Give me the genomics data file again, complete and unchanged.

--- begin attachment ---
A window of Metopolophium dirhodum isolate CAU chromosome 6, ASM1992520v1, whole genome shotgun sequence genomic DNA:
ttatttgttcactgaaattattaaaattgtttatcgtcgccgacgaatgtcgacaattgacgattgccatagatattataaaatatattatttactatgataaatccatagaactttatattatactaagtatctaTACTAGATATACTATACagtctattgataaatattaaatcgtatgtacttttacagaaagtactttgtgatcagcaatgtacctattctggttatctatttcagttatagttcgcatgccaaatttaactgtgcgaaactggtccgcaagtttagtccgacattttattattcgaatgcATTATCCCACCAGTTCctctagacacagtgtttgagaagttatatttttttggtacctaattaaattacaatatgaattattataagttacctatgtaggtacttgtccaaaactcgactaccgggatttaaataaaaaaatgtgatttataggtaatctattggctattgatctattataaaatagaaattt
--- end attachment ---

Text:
A window of Metopolophium dirhodum isolate CAU chromosome 6, ASM1992520v1, whole genome shotgun sequence genomic DNA:
ttatttgttcactgaaattattaaaattgtttatcgtcgccgacgaatgtcgacaattgacgattgccatagatattataaaatatattatttactatgataaatccatagaactttatattatactaagtatctaTACTAGATATACTATACagtctattgataaatattaaatcgtatgtacttttacagaaagtactttgtgatcagcaatgtacctattctggttatctatttcagttatagttcgcatgccaaatttaactgtgcgaaactggtccgcaagtttagtccgacattttattattcgaatgcATTATCCCACCAGTTCctctagacacagtgtttgagaagttatatttttttggtacctaattaaattacaatatgaattattataagttacctatgtaggtacttgtccaaaactcgactaccgggatttaaataaaaaaatgtgatttataggtaatctattggctattgatctattataaaatagaaattt